If you hold out on the bonds, you will either get paid at par (agree to some new deal) or get CAC’d. I cannot see Greece failing to pay the bonds. While a CAC causes a Credit Event, failing to pay, also causes a Credit Event and makes for a far less controlled situation (and the EU would have to stop pretending that Greece hasn’t defaulted).
If you get paid out it is great on the short dated bonds, but if you get CAC’d, you can assume that the exchange rate will be close to 100% (once the Quoika has CAC’d one bond, I don’t see why they would be reluctant to CAC other bonds). So if you don’t get paid, the outcome is likely that 100% of the non ECB bonds get exchanged.
This should provide the highest valuation for the post PSI bonds. The greatest reduction in principal possible will have occurred. With over €100 billion Euro of debt wiped out, where should these bonds trade?
Portuguese 10 year bonds are around 15% while the long bonds are yielding 15%. These new Greek bonds will be subordinated to the Troika loans and bonds, but will the improvement in GDP be enough to let them trade at a 15% yield. At a 15% yield on the new bonds, the package is worth just over 23 points, ignoring the GDP kicker. If the value of 23 is correct, then you make 1 point on your long bonds and lose 11 points on your short dated bonds. If the new bonds trade as good as 12% (still worse than Portuguese long bonds), then the package is worth about 26 points, and trade is up 4 points on one bond, down 8 on the other. I don’t think that is an unreasonable assumption, though the new bonds should be incredibly volatile for a bit as they change hands, but they might be eligible collateral for LTRO3. If they pay out the March bonds the new Greek bonds could be worthless making that package worth only about 17 points, but the 5 point loss is nothing compared to the 66 point gain.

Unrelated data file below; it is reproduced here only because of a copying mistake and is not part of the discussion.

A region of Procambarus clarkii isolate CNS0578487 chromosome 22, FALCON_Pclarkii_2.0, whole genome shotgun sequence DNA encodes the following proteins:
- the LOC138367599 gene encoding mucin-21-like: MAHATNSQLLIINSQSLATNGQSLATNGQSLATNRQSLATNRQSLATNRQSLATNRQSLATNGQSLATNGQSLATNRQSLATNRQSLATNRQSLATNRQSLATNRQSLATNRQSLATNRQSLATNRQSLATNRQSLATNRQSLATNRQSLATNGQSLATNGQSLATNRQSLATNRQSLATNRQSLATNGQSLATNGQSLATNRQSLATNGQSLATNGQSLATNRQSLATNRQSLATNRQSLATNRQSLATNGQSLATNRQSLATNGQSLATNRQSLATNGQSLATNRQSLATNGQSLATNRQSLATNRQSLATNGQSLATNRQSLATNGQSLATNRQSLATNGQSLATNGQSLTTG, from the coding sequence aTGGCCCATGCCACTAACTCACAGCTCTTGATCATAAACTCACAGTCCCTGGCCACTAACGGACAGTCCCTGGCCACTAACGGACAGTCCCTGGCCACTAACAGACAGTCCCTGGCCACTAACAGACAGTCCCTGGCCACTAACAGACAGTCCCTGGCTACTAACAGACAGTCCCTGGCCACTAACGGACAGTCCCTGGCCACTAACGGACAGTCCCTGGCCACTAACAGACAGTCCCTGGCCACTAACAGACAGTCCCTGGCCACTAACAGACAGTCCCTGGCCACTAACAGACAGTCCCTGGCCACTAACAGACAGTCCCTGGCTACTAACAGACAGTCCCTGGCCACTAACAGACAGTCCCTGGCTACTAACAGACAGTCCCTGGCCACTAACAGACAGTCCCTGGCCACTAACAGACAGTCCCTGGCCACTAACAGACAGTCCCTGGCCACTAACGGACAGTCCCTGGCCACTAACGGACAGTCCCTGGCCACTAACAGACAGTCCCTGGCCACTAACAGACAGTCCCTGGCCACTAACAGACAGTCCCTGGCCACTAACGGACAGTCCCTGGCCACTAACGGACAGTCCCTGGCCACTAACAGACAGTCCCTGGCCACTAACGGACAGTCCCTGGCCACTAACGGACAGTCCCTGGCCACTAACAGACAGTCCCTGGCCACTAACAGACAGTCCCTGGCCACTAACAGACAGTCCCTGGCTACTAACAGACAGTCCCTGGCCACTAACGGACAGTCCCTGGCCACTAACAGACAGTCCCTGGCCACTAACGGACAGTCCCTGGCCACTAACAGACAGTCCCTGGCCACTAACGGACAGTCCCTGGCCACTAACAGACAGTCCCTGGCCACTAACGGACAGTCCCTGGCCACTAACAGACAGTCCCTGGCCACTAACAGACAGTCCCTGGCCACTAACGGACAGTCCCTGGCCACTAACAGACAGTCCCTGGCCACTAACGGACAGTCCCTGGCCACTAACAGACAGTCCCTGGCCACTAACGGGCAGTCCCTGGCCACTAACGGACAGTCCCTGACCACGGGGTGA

What could go wrong with this trade? The yield on the new bonds could be 20% making the package only worth 20.5 points (remember, about 15 is coming from the EFSF so you are only relying on Greek bonds for a portion of the value). That would be bad, and maybe that is most likely scenario, though I think if the CAC the March bonds forcing you into the package, that should help post PSI Greek yields.
The other concern, is that PSI is such a mess, or that Greece continues to erode, or some governments fail to support the deal, and it gets cancelled and Greece actually doesn’t pay any of its bonds. Recoveries (or at least near term trading prices would be lower than the PSI package values) making the trade far worse. Somehow no one in equity land or fx land seems to believe a failure to pay can occur, but I think bond values here, show that the credit markets are far less convinced that the can has been kicked.